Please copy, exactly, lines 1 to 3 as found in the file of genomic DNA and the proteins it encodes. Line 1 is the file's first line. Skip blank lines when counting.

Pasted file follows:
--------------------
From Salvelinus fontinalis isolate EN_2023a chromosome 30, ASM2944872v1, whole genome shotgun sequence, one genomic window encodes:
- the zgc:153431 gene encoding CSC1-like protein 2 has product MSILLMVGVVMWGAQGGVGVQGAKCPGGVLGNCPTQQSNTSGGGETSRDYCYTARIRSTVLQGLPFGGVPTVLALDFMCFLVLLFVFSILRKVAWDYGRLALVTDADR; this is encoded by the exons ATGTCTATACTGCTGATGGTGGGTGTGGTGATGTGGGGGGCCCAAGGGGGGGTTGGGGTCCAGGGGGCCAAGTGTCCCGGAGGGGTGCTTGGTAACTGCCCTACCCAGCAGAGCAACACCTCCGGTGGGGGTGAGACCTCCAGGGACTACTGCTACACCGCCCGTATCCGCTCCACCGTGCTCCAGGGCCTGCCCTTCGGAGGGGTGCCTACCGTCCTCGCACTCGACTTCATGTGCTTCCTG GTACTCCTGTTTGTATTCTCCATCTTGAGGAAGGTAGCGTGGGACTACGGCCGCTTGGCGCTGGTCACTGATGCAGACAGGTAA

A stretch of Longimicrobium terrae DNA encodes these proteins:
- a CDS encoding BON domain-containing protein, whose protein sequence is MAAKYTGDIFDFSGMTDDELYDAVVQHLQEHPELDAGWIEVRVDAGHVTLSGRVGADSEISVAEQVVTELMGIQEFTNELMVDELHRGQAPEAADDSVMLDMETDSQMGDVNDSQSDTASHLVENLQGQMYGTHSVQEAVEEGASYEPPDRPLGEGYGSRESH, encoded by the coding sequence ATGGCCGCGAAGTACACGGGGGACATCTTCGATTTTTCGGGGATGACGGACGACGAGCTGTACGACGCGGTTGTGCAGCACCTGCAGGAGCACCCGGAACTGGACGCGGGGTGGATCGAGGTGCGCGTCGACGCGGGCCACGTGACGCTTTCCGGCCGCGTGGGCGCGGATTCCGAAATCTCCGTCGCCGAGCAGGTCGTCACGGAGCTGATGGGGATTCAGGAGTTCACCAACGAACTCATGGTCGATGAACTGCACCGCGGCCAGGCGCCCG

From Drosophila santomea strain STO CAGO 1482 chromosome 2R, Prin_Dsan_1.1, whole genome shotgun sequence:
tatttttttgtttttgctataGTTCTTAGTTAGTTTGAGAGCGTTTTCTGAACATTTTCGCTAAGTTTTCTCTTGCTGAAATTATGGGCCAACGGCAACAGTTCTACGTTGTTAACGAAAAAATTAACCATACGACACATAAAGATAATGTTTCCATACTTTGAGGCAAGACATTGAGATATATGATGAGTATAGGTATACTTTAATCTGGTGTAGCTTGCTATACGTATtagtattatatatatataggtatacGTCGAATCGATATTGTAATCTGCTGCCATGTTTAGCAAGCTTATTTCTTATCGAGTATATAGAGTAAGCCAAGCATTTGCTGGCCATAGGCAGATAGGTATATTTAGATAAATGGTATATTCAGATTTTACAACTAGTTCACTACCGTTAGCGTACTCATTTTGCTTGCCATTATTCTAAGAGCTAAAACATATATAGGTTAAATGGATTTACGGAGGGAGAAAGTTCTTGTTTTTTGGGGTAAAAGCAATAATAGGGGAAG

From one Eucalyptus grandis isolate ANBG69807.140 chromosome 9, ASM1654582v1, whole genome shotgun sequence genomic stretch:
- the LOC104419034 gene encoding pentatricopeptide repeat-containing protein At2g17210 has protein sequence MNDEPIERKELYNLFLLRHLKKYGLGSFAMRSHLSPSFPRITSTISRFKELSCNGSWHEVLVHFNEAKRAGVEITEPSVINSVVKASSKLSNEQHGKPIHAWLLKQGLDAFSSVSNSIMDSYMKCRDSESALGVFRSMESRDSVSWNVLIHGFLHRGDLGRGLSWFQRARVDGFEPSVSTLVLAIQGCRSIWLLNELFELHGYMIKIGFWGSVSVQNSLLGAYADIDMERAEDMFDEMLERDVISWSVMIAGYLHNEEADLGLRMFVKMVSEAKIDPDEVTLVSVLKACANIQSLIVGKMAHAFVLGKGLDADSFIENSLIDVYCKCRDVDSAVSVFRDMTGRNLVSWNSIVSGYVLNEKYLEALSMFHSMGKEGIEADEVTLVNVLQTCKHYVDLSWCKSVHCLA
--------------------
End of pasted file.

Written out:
From Salvelinus fontinalis isolate EN_2023a chromosome 30, ASM2944872v1, whole genome shotgun sequence, one genomic window encodes:
- the zgc:153431 gene encoding CSC1-like protein 2 has product MSILLMVGVVMWGAQGGVGVQGAKCPGGVLGNCPTQQSNTSGGGETSRDYCYTARIRSTVLQGLPFGGVPTVLALDFMCFLVLLFVFSILRKVAWDYGRLALVTDADR; this is encoded by the exons ATGTCTATACTGCTGATGGTGGGTGTGGTGATGTGGGGGGCCCAAGGGGGGGTTGGGGTCCAGGGGGCCAAGTGTCCCGGAGGGGTGCTTGGTAACTGCCCTACCCAGCAGAGCAACACCTCCGGTGGGGGTGAGACCTCCAGGGACTACTGCTACACCGCCCGTATCCGCTCCACCGTGCTCCAGGGCCTGCCCTTCGGAGGGGTGCCTACCGTCCTCGCACTCGACTTCATGTGCTTCCTG GTACTCCTGTTTGTATTCTCCATCTTGAGGAAGGTAGCGTGGGACTACGGCCGCTTGGCGCTGGTCACTGATGCAGACAGGTAA

A stretch of Longimicrobium terrae DNA encodes these proteins: